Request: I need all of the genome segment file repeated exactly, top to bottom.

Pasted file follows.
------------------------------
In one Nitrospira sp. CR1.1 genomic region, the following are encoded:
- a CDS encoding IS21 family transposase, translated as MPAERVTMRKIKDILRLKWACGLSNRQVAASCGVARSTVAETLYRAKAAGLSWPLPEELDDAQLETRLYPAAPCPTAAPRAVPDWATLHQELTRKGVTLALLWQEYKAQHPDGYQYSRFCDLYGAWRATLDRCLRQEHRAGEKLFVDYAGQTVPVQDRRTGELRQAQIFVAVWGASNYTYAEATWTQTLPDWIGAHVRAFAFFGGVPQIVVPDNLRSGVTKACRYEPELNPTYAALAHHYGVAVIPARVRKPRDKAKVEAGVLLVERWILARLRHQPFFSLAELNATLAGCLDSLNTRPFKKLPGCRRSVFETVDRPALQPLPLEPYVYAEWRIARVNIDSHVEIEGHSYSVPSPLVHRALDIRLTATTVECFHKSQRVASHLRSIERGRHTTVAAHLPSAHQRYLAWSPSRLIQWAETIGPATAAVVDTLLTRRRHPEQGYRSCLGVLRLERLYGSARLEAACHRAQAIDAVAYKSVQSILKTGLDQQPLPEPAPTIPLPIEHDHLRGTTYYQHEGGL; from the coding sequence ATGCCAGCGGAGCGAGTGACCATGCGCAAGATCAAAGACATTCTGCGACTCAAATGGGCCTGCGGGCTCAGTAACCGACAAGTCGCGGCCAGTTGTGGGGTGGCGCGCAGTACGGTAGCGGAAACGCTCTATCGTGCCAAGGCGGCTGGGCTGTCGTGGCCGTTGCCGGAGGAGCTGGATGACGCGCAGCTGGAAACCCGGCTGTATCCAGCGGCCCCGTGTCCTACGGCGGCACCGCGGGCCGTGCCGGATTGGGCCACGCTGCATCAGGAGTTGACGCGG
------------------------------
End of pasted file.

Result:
In one Nitrospira sp. CR1.1 genomic region, the following are encoded:
- a CDS encoding IS21 family transposase, translated as MPAERVTMRKIKDILRLKWACGLSNRQVAASCGVARSTVAETLYRAKAAGLSWPLPEELDDAQLETRLYPAAPCPTAAPRAVPDWATLHQELTRKGVTLALLWQEYKAQHPDGYQYSRFCDLYGAWRATLDRCLRQEHRAGEKLFVDYAGQTVPVQDRRTGELRQAQIFVAVWGASNYTYAEATWTQTLPDWIGAHVRAFAFFGGVPQIVVPDNLRSGVTKACRYEPELNPTYAALAHHYGVAVIPARVRKPRDKAKVEAGVLLVERWILARLRHQPFFSLAELNATLAGCLDSLNTRPFKKLPGCRRSVFETVDRPALQPLPLEPYVYAEWRIARVNIDSHVEIEGHSYSVPSPLVHRALDIRLTATTVECFHKSQRVASHLRSIERGRHTTVAAHLPSAHQRYLAWSPSRLIQWAETIGPATAAVVDTLLTRRRHPEQGYRSCLGVLRLERLYGSARLEAACHRAQAIDAVAYKSVQSILKTGLDQQPLPEPAPTIPLPIEHDHLRGTTYYQHEGGL; from the coding sequence ATGCCAGCGGAGCGAGTGACCATGCGCAAGATCAAAGACATTCTGCGACTCAAATGGGCCTGCGGGCTCAGTAACCGACAAGTCGCGGCCAGTTGTGGGGTGGCGCGCAGTACGGTAGCGGAAACGCTCTATCGTGCCAAGGCGGCTGGGCTGTCGTGGCCGTTGCCGGAGGAGCTGGATGACGCGCAGCTGGAAACCCGGCTGTATCCAGCGGCCCCGTGTCCTACGGCGGCACCGCGGGCCGTGCCGGATTGGGCCACGCTGCATCAGGAGTTGACGCGG